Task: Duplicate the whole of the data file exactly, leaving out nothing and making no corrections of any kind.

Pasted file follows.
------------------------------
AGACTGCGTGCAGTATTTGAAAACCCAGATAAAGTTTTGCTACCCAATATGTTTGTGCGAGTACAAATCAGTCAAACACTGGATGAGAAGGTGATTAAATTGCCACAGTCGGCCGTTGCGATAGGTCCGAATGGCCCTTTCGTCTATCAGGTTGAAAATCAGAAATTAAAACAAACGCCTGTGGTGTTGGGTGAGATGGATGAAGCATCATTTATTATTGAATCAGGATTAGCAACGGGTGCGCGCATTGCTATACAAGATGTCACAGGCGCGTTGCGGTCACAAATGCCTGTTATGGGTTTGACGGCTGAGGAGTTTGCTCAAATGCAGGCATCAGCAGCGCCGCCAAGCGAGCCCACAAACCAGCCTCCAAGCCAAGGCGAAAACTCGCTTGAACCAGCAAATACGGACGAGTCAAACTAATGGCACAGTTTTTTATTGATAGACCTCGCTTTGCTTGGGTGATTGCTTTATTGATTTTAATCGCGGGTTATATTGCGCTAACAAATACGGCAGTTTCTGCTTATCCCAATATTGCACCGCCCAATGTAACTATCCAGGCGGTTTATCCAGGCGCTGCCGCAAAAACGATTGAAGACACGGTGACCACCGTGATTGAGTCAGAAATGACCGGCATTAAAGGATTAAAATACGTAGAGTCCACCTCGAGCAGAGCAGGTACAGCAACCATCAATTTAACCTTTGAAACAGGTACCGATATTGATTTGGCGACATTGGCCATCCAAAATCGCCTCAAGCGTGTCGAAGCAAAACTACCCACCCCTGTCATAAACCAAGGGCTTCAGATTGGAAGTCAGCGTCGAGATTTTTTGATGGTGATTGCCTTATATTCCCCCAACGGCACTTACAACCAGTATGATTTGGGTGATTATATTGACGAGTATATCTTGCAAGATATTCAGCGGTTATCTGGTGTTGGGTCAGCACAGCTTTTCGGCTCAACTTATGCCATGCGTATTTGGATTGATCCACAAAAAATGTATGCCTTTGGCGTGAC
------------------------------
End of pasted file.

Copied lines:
AGACTGCGTGCAGTATTTGAAAACCCAGATAAAGTTTTGCTACCCAATATGTTTGTGCGAGTACAAATCAGTCAAACACTGGATGAGAAGGTGATTAAATTGCCACAGTCGGCCGTTGCGATAGGTCCGAATGGCCCTTTCGTCTATCAGGTTGAAAATCAGAAATTAAAACAAACGCCTGTGGTGTTGGGTGAGATGGATGAAGCATCATTTATTATTGAATCAGGATTAGCAACGGGTGCGCGCATTGCTATACAAGATGTCACAGGCGCGTTGCGGTCACAAATGCCTGTTATGGGTTTGACGGCTGAGGAGTTTGCTCAAATGCAGGCATCAGCAGCGCCGCCAAGCGAGCCCACAAACCAGCCTCCAAGCCAAGGCGAAAACTCGCTTGAACCAGCAAATACGGACGAGTCAAACTAATGGCACAGTTTTTTATTGATAGACCTCGCTTTGCTTGGGTGATTGCTTTATTGATTTTAATCGCGGGTTATATTGCGCTAACAAATACGGCAGTTTCTGCTTATCCCAATATTGCACCGCCCAATGTAACTATCCAGGCGGTTTATCCAGGCGCTGCCGCAAAAACGATTGAAGACACGGTGACCACCGTGATTGAGTCAGAAATGACCGGCATTAAAGGATTAAAATACGTAGAGTCCACCTCGAGCAGAGCAGGTACAGCAACCATCAATTTAACCTTTGAAACAGGTACCGATATTGATTTGGCGACATTGGCCATCCAAAATCGCCTCAAGCGTGTCGAAGCAAAACTACCCACCCCTGTCATAAACCAAGGGCTTCAGATTGGAAGTCAGCGTCGAGATTTTTTGATGGTGATTGCCTTATATTCCCCCAACGGCACTTACAACCAGTATGATTTGGGTGATTATATTGACGAGTATATCTTGCAAGATATTCAGCGGTTATCTGGTGTTGGGTCAGCACAGCTTTTCGGCTCAACTTATGCCATGCGTATTTGGATTGATCCACAAAAAATGTATGCCTTTGGCGTGAC